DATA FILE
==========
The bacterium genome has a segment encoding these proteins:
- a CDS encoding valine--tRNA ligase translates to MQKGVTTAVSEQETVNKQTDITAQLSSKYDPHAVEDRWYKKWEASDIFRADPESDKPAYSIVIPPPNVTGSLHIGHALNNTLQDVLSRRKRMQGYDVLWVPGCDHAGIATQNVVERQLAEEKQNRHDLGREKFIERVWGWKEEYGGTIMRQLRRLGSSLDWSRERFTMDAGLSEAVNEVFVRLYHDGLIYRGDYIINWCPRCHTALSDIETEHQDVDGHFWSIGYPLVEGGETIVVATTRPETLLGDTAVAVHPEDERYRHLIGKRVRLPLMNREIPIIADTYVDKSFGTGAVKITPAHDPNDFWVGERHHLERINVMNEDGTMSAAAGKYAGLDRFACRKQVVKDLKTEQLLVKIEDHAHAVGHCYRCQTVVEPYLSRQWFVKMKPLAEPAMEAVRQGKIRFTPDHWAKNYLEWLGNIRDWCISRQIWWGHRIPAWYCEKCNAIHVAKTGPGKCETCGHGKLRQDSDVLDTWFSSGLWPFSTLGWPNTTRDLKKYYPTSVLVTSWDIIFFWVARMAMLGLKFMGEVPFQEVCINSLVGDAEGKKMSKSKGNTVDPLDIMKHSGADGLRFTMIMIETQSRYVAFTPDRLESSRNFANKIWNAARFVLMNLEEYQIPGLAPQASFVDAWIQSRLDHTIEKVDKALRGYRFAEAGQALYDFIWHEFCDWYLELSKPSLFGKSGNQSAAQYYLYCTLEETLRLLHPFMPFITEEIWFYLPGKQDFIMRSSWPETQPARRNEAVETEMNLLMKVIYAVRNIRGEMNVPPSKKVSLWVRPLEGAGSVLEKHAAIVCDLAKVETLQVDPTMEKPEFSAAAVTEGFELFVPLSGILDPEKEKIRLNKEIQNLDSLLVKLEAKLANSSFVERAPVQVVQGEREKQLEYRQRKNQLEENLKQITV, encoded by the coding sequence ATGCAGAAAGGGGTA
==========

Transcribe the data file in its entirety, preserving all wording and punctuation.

The bacterium genome has a segment encoding these proteins:
- a CDS encoding valine--tRNA ligase translates to MQKGVTTAVSEQETVNKQTDITAQLSSKYDPHAVEDRWYKKWEASDIFRADPESDKPAYSIVIPPPNVTGSLHIGHALNNTLQDVLSRRKRMQGYDVLWVPGCDHAGIATQNVVERQLAEEKQNRHDLGREKFIERVWGWKEEYGGTIMRQLRRLGSSLDWSRERFTMDAGLSEAVNEVFVRLYHDGLIYRGDYIINWCPRCHTALSDIETEHQDVDGHFWSIGYPLVEGGETIVVATTRPETLLGDTAVAVHPEDERYRHLIGKRVRLPLMNREIPIIADTYVDKSFGTGAVKITPAHDPNDFWVGERHHLERINVMNEDGTMSAAAGKYAGLDRFACRKQVVKDLKTEQLLVKIEDHAHAVGHCYRCQTVVEPYLSRQWFVKMKPLAEPAMEAVRQGKIRFTPDHWAKNYLEWLGNIRDWCISRQIWWGHRIPAWYCEKCNAIHVAKTGPGKCETCGHGKLRQDSDVLDTWFSSGLWPFSTLGWPNTTRDLKKYYPTSVLVTSWDIIFFWVARMAMLGLKFMGEVPFQEVCINSLVGDAEGKKMSKSKGNTVDPLDIMKHSGADGLRFTMIMIETQSRYVAFTPDRLESSRNFANKIWNAARFVLMNLEEYQIPGLAPQASFVDAWIQSRLDHTIEKVDKALRGYRFAEAGQALYDFIWHEFCDWYLELSKPSLFGKSGNQSAAQYYLYCTLEETLRLLHPFMPFITEEIWFYLPGKQDFIMRSSWPETQPARRNEAVETEMNLLMKVIYAVRNIRGEMNVPPSKKVSLWVRPLEGAGSVLEKHAAIVCDLAKVETLQVDPTMEKPEFSAAAVTEGFELFVPLSGILDPEKEKIRLNKEIQNLDSLLVKLEAKLANSSFVERAPVQVVQGEREKQLEYRQRKNQLEENLKQITV, encoded by the coding sequence ATGCAGAAAGGGGTA